May 27, 2014
News Review From Harvard Medical School -- Extra Iodide Urged for Pregnant Women
Many pregnant women don't get enough iodine, which is important for babies' brain development, a group of children's doctors says. The American Academy of Pediatrics (AAP) published the statement. It recommends that pregnant and breastfeeding women take supplements that contain potassium iodide. The thyroid uses iodine when it makes thyroid hormone. Among other functions, this hormone is critical for normal brain development. About one-third of pregnant U.S. women have at least a mild iodine deficiency, the policy statement says. Only about 15% of pregnant and breastfeeding women take supplements. The AAP recommends that they take a daily pill containing at least 150 micrograms of iodide. They also should use iodized table salt, the statement says. Total intake should be 290 to 1,100 micrograms a day. The AAP statement also warns about the chemical pollutants thiocyanate, nitrates and perchlorate. They can compete with iodide for transport into the thyroid and breast milk. Pregnant women are urged to avoid cigarette smoke. They also should avoid well water with high levels of nitrates, the AAP said. The journal Pediatrics published the statement. HealthDay News wrote about it May 26.
By Claire McCarthy, M.D.
Harvard Medical School
What Is the Doctor's Reaction?
If you're pregnant, I have an important question for you: are you getting enough iodide?
It's not something we think about a lot, but we should, because iodide is really important. That's why the American Academy of Pediatrics has issued a new policy statement on iodine deficiency, pollutant chemicals and the thyroid. The journal Pediatrics just published the statement.
The thyroid gland needs iodine to work -- and it's pretty crucial that the thyroid gland work. It is key for our metabolism. In pregnant women, it's also essential for the brain development of the fetus. And babies who are exclusively breastfed need to get iodine from breast milk in order to keep the thyroid gland working and the brain developing normally.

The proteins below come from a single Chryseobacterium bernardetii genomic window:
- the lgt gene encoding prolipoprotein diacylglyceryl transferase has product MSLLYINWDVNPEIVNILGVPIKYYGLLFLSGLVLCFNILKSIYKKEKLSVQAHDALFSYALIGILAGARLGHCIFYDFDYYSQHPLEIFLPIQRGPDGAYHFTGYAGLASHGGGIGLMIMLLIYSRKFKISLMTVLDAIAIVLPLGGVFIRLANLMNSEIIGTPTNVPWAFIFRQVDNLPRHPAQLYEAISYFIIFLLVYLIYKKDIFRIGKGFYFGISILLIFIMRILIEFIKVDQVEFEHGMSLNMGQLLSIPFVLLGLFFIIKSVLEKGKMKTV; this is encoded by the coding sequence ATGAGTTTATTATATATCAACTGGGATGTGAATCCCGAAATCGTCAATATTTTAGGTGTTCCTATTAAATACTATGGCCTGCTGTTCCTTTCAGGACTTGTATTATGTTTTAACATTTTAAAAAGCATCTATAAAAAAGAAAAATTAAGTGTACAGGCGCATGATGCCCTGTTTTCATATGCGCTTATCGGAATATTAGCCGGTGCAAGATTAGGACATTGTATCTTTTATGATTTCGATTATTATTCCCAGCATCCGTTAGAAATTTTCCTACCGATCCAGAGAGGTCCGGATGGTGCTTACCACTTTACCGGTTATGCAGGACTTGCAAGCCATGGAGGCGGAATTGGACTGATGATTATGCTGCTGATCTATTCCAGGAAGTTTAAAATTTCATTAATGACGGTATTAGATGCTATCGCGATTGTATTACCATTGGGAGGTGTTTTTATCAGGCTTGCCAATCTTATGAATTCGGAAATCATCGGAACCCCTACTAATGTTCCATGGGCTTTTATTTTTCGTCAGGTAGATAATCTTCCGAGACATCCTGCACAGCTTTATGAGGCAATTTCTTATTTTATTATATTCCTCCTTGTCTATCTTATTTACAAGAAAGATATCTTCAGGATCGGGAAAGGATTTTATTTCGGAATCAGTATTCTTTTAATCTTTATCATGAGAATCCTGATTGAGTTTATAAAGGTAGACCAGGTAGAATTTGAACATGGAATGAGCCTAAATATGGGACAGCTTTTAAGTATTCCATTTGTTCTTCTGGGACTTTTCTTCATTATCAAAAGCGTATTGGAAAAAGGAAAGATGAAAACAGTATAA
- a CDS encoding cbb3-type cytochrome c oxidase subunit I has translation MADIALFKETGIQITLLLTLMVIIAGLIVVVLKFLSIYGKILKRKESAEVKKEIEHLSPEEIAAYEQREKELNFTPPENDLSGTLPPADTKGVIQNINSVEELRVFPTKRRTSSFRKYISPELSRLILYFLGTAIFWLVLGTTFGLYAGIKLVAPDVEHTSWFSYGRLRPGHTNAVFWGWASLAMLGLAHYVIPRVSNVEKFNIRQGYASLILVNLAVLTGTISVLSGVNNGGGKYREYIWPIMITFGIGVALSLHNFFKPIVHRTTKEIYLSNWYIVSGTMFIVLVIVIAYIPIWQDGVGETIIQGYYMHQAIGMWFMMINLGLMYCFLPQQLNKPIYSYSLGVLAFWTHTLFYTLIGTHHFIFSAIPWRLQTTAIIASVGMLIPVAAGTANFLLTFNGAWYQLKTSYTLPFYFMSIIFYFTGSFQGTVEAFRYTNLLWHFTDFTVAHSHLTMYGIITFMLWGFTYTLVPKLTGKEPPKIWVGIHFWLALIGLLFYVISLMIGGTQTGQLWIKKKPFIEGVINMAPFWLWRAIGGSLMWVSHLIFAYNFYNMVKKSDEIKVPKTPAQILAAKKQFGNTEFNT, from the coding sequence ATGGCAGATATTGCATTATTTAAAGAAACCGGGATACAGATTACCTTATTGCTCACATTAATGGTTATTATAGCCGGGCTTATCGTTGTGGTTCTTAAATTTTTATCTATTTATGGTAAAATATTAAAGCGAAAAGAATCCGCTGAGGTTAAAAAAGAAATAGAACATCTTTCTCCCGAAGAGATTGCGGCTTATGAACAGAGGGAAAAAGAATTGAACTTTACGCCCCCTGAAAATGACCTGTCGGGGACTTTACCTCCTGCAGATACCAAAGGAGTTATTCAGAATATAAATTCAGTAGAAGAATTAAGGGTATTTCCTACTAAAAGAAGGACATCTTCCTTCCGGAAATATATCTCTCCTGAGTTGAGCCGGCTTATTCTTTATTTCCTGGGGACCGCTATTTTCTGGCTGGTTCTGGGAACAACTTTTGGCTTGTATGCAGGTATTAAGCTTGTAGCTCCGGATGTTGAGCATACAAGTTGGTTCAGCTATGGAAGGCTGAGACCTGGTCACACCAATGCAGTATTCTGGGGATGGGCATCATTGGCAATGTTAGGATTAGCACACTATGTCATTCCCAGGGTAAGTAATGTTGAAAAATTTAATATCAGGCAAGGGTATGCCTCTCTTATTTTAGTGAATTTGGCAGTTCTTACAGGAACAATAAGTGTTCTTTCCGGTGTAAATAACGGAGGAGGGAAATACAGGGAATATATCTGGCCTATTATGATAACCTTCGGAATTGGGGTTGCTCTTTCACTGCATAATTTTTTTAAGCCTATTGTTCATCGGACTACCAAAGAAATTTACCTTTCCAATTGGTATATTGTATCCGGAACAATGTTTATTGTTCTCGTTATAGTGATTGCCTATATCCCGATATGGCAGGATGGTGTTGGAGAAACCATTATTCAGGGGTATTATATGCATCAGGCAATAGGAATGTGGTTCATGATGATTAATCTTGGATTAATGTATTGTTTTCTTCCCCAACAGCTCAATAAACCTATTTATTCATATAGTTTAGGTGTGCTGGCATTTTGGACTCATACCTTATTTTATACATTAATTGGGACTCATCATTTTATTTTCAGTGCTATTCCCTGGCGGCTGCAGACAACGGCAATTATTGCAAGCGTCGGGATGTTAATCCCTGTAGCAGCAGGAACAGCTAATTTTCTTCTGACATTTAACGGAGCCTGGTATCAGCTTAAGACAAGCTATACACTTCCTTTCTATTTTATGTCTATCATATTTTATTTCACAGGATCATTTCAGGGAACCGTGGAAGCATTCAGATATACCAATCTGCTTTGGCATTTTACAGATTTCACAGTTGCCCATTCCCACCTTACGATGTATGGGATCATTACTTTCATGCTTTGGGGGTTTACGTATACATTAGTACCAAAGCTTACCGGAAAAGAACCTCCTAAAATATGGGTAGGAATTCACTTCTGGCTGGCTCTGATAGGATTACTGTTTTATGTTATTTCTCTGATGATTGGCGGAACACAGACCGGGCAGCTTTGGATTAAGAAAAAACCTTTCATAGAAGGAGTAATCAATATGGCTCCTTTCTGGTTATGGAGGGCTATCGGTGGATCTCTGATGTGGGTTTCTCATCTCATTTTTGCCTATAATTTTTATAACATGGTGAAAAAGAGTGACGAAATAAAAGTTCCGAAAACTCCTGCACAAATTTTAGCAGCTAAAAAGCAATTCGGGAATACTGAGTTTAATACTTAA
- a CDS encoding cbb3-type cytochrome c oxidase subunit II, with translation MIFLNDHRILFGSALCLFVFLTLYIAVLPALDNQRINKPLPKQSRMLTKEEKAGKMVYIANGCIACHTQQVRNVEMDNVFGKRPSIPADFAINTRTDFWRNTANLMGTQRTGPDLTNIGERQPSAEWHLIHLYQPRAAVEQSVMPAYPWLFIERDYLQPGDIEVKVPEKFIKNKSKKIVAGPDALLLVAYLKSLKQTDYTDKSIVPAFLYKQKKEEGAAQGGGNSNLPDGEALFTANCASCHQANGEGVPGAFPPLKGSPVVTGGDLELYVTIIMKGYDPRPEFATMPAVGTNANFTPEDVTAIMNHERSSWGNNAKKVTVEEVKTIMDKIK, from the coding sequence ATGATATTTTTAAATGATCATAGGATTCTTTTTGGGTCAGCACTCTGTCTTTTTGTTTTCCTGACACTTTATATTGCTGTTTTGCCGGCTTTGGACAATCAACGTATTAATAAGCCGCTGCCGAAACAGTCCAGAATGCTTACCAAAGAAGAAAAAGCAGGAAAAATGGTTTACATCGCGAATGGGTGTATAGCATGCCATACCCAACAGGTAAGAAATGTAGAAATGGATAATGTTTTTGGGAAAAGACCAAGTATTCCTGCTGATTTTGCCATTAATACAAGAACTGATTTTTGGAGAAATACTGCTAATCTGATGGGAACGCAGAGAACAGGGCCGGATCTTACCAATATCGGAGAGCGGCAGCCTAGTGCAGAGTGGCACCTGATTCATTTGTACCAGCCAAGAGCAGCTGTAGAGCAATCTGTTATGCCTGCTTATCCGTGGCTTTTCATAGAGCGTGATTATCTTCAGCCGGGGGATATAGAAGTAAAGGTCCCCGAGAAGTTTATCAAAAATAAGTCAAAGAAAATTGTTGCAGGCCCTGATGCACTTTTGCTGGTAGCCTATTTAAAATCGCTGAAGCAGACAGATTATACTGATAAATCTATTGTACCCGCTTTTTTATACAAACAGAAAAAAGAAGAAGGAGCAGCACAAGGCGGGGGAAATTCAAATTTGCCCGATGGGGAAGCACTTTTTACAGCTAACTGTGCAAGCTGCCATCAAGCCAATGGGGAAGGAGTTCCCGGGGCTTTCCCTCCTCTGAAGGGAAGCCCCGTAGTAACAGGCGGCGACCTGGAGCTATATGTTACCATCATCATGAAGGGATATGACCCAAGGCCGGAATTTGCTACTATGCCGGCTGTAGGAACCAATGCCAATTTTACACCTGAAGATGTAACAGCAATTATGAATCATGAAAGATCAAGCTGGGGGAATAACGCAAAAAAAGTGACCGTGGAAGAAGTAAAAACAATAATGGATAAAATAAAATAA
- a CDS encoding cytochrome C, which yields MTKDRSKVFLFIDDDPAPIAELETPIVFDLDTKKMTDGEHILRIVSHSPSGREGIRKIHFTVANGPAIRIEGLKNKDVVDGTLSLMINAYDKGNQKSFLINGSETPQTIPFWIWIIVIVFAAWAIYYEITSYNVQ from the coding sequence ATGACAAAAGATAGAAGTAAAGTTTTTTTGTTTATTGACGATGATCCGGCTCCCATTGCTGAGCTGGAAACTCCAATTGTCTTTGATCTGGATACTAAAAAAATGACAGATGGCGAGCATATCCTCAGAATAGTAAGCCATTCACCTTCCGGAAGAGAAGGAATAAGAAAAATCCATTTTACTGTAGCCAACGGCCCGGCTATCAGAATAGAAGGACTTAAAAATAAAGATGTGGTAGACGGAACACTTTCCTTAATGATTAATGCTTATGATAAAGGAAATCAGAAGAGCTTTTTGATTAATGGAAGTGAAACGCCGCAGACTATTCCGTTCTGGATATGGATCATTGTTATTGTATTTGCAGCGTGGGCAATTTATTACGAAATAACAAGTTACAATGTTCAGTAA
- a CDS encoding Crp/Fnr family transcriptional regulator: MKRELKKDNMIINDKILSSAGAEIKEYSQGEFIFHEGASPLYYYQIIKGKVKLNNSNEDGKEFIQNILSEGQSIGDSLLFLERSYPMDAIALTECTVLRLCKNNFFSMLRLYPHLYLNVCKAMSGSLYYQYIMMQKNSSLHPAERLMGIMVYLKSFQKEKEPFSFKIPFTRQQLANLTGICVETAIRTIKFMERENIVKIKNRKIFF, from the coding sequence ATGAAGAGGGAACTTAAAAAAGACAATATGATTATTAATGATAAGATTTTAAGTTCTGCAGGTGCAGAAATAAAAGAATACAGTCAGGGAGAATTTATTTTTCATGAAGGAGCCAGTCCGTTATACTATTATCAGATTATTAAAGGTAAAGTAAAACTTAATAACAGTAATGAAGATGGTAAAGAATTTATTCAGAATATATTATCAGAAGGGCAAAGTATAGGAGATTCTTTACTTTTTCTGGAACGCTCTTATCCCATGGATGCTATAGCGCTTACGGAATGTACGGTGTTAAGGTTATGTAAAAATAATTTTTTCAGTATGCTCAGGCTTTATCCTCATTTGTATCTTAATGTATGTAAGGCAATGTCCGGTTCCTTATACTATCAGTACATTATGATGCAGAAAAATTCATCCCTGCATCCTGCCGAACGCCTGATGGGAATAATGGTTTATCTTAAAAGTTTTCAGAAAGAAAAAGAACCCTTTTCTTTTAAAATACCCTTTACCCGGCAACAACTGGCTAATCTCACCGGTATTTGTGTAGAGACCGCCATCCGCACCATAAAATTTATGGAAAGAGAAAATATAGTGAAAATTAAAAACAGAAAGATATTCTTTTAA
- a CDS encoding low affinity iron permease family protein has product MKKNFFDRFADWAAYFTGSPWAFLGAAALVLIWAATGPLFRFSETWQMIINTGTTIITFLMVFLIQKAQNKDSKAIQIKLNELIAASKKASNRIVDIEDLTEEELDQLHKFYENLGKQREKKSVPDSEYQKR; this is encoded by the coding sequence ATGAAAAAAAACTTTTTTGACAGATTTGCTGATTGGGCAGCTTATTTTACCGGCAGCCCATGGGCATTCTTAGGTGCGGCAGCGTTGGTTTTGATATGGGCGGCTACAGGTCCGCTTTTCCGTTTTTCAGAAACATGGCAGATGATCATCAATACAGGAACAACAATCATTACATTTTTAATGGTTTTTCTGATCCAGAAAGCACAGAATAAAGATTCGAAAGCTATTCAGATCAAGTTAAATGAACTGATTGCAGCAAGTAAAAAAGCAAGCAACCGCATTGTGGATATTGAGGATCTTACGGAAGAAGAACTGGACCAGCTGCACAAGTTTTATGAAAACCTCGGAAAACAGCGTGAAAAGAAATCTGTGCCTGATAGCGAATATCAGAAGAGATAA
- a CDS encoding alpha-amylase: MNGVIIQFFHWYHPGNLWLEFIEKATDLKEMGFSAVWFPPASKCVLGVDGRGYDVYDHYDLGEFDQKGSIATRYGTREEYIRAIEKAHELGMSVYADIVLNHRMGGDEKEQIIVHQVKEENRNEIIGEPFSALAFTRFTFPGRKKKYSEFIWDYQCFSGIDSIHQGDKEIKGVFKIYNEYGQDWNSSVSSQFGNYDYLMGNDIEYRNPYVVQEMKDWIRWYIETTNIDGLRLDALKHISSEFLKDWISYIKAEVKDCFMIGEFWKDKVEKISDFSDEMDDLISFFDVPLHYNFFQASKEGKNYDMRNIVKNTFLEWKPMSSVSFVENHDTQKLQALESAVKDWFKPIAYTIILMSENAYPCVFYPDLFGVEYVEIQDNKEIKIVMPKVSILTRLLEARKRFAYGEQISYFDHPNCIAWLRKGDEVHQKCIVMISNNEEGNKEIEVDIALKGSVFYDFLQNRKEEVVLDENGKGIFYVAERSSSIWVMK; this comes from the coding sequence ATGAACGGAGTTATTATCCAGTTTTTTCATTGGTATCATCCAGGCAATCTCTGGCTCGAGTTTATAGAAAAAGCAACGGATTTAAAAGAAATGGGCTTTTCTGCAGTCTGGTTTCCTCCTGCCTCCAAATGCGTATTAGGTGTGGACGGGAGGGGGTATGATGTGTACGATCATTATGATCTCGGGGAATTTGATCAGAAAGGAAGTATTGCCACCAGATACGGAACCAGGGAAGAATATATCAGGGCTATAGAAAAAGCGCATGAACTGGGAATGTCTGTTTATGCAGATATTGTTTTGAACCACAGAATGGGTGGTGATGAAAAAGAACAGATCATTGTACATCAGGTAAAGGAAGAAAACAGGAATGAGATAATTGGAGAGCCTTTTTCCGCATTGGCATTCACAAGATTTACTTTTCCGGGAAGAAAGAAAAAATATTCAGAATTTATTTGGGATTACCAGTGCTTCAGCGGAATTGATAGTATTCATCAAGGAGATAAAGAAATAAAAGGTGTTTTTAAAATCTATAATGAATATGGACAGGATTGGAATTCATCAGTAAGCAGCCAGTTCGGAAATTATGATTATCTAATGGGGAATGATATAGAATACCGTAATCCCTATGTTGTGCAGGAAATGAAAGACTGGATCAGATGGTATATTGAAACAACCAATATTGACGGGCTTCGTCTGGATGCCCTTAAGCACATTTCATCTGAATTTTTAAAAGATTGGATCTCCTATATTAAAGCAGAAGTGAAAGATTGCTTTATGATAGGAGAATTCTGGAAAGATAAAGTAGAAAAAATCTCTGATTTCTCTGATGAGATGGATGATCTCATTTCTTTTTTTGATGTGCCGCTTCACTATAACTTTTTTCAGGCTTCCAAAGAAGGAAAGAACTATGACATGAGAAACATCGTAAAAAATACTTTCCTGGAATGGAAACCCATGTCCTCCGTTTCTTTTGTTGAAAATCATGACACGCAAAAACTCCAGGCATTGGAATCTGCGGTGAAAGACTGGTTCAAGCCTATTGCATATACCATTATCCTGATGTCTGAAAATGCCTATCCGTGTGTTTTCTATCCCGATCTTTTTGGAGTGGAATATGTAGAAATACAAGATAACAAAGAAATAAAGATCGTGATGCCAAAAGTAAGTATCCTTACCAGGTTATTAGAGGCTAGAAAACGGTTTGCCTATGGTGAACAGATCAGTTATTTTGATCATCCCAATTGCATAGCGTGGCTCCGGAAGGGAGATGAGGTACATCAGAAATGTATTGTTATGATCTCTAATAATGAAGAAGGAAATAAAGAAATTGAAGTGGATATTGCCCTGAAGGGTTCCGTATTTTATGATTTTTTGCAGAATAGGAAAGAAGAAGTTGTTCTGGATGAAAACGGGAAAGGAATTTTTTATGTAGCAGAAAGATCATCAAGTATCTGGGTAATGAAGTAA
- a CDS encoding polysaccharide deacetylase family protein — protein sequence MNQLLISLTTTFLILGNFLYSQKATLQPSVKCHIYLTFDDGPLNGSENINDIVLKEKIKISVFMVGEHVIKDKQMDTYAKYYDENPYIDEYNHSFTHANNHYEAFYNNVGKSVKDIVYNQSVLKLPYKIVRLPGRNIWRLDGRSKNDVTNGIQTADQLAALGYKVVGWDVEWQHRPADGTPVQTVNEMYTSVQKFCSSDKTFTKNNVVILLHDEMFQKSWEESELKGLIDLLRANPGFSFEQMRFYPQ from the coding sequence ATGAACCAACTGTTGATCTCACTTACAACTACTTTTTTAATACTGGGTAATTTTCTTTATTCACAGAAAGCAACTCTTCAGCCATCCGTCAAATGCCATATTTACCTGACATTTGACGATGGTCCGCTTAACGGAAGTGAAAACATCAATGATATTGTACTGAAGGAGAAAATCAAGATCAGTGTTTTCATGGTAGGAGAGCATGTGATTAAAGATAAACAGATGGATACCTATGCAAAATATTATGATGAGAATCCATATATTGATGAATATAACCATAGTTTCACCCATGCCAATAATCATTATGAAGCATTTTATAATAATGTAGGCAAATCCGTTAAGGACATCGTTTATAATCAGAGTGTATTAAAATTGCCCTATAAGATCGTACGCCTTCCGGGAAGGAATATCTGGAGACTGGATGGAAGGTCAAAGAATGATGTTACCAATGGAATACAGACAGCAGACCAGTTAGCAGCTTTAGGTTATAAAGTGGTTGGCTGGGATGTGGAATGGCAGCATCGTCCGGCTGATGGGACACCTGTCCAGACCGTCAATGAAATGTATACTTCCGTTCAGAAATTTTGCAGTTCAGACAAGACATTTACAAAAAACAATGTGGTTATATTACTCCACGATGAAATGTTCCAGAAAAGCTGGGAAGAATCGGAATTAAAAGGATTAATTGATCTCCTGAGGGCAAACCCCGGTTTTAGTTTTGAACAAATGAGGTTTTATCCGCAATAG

Severe deficiencies in thyroid hormone lead to serious mental retardation and other brain problems. Milder deficiencies can lead to problems as well.
In 1924, iodine was added to table salt to be sure that everyone had enough iodine. But now, one-third of the pregnant women in the United States are at least marginally deficient in iodine. This worries doctors.
The problem is processed foods. Most of us eat more of them than we should. And while there is plenty of salt in most processed foods, it doesn't contain iodine. Food companies are reluctant to add iodine. They are afraid it will change the taste or other characteristics of processed foods.
It's not just the lack of iodine that can mess up the thyroid gland. The body uses something called the sodium iodine symporter to move iodine into thyroid cells, and also into breast milk. But the pollutants thiocyanate, nitrates and perchlorate compete with iodide in this process.
The most common source of thiocynate is tobacco smoke. Nitrates and perchlorate are found in drinking water, often in well water.
What Changes Can I Make Now?
Pregnant women need 290 micrograms of iodine every day. In order to be sure they get that much, it's recommended that they take a daily supplement that contains 150 micrograms of iodine. Currently, only 15% to 20% of pregnant women take a supplement that contains iodine.
If you are pregnant, talk to your doctor about which supplement is best for you.
It's also a good idea to use iodized salt. The amount of iodine can vary a bit, depending on how long the salt has been out, and the brand. However, about a half a teaspoon a day is generally enough. It's true that we don’t want people to consume a lot of sodium, and salt has sodium. But if you eat less processed food, and sprinkle your healthy, fresh foods with a tiny bit of iodized salt, you are better off in the long run.
As for the chemicals that can stop iodine from getting where it needs to be, pregnant women should stay away from tobacco smoke for all sorts of reasons. This is yet another reason. The Environmental Protection Agency put rules into place to limit perchlorate in 2011. If you drink well water, be sure to have it tested for perchlorates and nitrates.
What Can I Expect Looking to the Future?
I hope that people will pay attention to this clinical report and become more aware of the importance of iodine. I hope we also make the changes needed to be sure we are getting enough. The changes really are simple, and making them can make all the difference for the brain development of babies.